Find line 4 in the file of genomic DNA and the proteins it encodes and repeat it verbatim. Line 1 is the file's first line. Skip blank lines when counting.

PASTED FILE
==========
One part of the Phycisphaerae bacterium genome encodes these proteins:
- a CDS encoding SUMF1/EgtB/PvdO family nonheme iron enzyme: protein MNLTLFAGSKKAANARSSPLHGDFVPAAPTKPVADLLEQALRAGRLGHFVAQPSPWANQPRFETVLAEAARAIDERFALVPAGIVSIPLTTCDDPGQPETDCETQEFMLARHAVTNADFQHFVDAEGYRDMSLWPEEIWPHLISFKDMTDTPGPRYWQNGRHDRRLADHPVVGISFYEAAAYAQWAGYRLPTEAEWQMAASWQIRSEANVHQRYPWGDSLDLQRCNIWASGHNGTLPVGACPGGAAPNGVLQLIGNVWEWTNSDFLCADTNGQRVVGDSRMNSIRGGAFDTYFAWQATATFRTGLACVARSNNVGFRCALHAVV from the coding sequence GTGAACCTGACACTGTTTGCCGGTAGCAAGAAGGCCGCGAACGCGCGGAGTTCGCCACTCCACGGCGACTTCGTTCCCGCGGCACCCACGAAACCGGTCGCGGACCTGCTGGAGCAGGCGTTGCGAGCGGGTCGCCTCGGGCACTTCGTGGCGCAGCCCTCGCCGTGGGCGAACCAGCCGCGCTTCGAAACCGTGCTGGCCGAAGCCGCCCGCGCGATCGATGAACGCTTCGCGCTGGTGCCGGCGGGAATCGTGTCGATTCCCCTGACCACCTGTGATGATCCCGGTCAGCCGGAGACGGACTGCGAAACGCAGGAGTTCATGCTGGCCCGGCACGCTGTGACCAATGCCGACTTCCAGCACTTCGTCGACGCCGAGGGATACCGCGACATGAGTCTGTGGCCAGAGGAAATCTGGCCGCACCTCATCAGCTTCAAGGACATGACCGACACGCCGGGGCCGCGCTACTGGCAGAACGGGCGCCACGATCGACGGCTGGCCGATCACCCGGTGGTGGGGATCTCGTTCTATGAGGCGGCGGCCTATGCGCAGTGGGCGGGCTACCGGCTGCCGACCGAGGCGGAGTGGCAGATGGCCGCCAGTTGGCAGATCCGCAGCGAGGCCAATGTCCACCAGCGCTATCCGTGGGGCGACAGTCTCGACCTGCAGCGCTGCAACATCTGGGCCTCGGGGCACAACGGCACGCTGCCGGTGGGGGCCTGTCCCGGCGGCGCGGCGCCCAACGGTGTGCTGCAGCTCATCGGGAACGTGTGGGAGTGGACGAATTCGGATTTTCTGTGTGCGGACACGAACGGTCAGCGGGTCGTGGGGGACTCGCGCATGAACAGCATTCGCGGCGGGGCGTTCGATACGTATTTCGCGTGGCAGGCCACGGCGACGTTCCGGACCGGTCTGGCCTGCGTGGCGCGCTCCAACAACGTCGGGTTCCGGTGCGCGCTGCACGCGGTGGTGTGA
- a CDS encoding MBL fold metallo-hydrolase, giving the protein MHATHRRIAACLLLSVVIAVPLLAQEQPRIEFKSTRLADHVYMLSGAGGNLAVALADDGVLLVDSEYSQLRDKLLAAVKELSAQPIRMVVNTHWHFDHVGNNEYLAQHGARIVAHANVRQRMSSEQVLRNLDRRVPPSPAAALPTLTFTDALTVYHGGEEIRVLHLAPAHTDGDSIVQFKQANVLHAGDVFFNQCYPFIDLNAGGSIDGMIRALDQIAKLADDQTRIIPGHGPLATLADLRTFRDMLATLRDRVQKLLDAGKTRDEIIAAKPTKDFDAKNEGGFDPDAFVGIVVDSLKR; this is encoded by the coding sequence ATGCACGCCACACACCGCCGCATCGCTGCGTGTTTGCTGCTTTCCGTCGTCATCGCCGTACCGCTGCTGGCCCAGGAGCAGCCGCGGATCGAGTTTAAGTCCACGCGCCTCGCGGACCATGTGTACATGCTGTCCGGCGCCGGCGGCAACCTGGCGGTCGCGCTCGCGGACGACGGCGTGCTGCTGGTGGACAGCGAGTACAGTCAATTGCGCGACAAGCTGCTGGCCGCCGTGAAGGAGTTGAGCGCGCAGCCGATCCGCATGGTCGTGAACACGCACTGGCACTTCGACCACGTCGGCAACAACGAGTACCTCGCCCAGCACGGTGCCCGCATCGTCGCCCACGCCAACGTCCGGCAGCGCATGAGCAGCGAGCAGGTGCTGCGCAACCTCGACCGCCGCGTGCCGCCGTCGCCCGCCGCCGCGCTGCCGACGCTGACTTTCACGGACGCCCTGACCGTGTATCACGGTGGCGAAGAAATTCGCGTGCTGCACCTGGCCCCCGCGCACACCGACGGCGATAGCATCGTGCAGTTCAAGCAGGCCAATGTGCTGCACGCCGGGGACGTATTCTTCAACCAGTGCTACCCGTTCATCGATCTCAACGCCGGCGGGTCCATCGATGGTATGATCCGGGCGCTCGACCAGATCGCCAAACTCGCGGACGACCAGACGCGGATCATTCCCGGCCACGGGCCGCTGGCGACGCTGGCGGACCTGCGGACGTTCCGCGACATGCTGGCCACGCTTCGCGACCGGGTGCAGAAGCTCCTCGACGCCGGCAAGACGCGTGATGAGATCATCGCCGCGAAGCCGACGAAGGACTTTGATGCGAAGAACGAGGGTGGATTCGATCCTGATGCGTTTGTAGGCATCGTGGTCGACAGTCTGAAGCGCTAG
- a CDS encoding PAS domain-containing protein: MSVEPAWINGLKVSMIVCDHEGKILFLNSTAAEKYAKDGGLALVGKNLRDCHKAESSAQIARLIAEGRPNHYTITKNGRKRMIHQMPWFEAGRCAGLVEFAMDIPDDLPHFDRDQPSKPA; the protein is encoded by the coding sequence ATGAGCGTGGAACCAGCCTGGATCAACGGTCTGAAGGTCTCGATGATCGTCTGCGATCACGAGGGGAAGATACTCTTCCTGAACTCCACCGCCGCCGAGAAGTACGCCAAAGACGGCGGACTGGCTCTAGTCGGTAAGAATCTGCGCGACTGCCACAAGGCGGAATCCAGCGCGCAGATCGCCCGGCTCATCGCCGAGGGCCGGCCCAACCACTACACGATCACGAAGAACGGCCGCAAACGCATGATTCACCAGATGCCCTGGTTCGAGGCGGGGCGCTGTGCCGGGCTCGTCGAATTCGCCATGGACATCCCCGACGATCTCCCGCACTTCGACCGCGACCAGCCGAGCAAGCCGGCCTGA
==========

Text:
- a CDS encoding PAS domain-containing protein: MSVEPAWINGLKVSMIVCDHEGKILFLNSTAAEKYAKDGGLALVGKNLRDCHKAESSAQIARLIAEGRPNHYTITKNGRKRMIHQMPWFEAGRCAGLVEFAMDIPDDLPHFDRDQPSKPA; the protein is encoded by the coding sequence ATGAGCGTGGAACCAGCCTGGATCAACGGTCTGAAGGTCTCGATGATCGTCTGCGATCACGAGGGGAAGATACTCTTCCTGAACTCCACCGCCGCCGAGAAGTACGCCAAAGACGGCGGACTGGCTCTAGTCGGTAAGAATCTGCGCGACTGCCACAAGGCGGAATCCAGCGCGCAGATCGCCCGGCTCATCGCCGAGGGCCGGCCCAACCACTACACGATCACGAAGAACGGCCGCAAACGCATGATTCACCAGATGCCCTGGTTCGAGGCGGGGCGCTGTGCCGGGCTCGTCGAATTCGCCATGGACATCCCCGACGATCTCCCGCACTTCGACCGCGACCAGCCGAGCAAGCCGGCCTGA